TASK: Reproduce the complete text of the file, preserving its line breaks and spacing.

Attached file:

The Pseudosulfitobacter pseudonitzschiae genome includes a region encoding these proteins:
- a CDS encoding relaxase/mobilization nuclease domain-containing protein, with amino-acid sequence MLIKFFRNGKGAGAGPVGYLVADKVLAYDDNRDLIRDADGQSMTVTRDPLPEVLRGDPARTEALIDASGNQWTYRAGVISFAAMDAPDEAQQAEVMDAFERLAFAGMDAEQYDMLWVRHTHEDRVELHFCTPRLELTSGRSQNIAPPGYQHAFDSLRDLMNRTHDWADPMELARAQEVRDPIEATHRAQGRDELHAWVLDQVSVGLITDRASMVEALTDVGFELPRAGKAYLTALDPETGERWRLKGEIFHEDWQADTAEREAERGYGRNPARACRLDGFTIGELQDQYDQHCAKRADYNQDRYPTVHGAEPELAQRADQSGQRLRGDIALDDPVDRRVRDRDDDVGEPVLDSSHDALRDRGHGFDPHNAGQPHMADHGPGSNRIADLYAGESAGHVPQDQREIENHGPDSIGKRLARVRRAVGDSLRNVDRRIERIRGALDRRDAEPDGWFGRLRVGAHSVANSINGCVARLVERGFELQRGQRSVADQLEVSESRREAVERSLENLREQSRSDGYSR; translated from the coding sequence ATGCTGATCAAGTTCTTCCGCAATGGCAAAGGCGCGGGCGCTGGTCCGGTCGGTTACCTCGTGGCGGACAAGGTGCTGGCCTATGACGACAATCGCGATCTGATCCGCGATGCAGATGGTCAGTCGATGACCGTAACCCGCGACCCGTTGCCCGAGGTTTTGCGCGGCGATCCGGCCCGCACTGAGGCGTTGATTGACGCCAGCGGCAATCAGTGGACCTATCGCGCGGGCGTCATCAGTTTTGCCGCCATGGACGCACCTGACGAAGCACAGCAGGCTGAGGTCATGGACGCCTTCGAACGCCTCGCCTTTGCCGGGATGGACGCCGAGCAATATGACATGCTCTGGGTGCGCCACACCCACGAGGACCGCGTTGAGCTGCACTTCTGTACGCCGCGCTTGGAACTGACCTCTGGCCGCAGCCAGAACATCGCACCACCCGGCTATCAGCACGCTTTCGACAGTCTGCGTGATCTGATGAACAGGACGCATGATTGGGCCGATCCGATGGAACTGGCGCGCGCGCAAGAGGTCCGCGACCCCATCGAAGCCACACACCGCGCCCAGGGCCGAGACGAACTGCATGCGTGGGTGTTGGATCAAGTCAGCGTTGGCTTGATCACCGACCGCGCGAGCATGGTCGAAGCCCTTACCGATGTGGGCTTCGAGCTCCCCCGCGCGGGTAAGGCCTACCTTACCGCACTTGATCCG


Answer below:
The Pseudosulfitobacter pseudonitzschiae genome includes a region encoding these proteins:
- a CDS encoding relaxase/mobilization nuclease domain-containing protein, with amino-acid sequence MLIKFFRNGKGAGAGPVGYLVADKVLAYDDNRDLIRDADGQSMTVTRDPLPEVLRGDPARTEALIDASGNQWTYRAGVISFAAMDAPDEAQQAEVMDAFERLAFAGMDAEQYDMLWVRHTHEDRVELHFCTPRLELTSGRSQNIAPPGYQHAFDSLRDLMNRTHDWADPMELARAQEVRDPIEATHRAQGRDELHAWVLDQVSVGLITDRASMVEALTDVGFELPRAGKAYLTALDPETGERWRLKGEIFHEDWQADTAEREAERGYGRNPARACRLDGFTIGELQDQYDQHCAKRADYNQDRYPTVHGAEPELAQRADQSGQRLRGDIALDDPVDRRVRDRDDDVGEPVLDSSHDALRDRGHGFDPHNAGQPHMADHGPGSNRIADLYAGESAGHVPQDQREIENHGPDSIGKRLARVRRAVGDSLRNVDRRIERIRGALDRRDAEPDGWFGRLRVGAHSVANSINGCVARLVERGFELQRGQRSVADQLEVSESRREAVERSLENLREQSRSDGYSR; translated from the coding sequence ATGCTGATCAAGTTCTTCCGCAATGGCAAAGGCGCGGGCGCTGGTCCGGTCGGTTACCTCGTGGCGGACAAGGTGCTGGCCTATGACGACAATCGCGATCTGATCCGCGATGCAGATGGTCAGTCGATGACCGTAACCCGCGACCCGTTGCCCGAGGTTTTGCGCGGCGATCCGGCCCGCACTGAGGCGTTGATTGACGCCAGCGGCAATCAGTGGACCTATCGCGCGGGCGTCATCAGTTTTGCCGCCATGGACGCACCTGACGAAGCACAGCAGGCTGAGGTCATGGACGCCTTCGAACGCCTCGCCTTTGCCGGGATGGACGCCGAGCAATATGACATGCTCTGGGTGCGCCACACCCACGAGGACCGCGTTGAGCTGCACTTCTGTACGCCGCGCTTGGAACTGACCTCTGGCCGCAGCCAGAACATCGCACCACCCGGCTATCAGCACGCTTTCGACAGTCTGCGTGATCTGATGAACAGGACGCATGATTGGGCCGATCCGATGGAACTGGCGCGCGCGCAAGAGGTCCGCGACCCCATCGAAGCCACACACCGCGCCCAGGGCCGAGACGAACTGCATGCGTGGGTGTTGGATCAAGTCAGCGTTGGCTTGATCACCGACCGCGCGAGCATGGTCGAAGCCCTTACCGATGTGGGCTTCGAGCTCCCCCGCGCGGGTAAGGCCTACCTTACCGCACTTGATCCG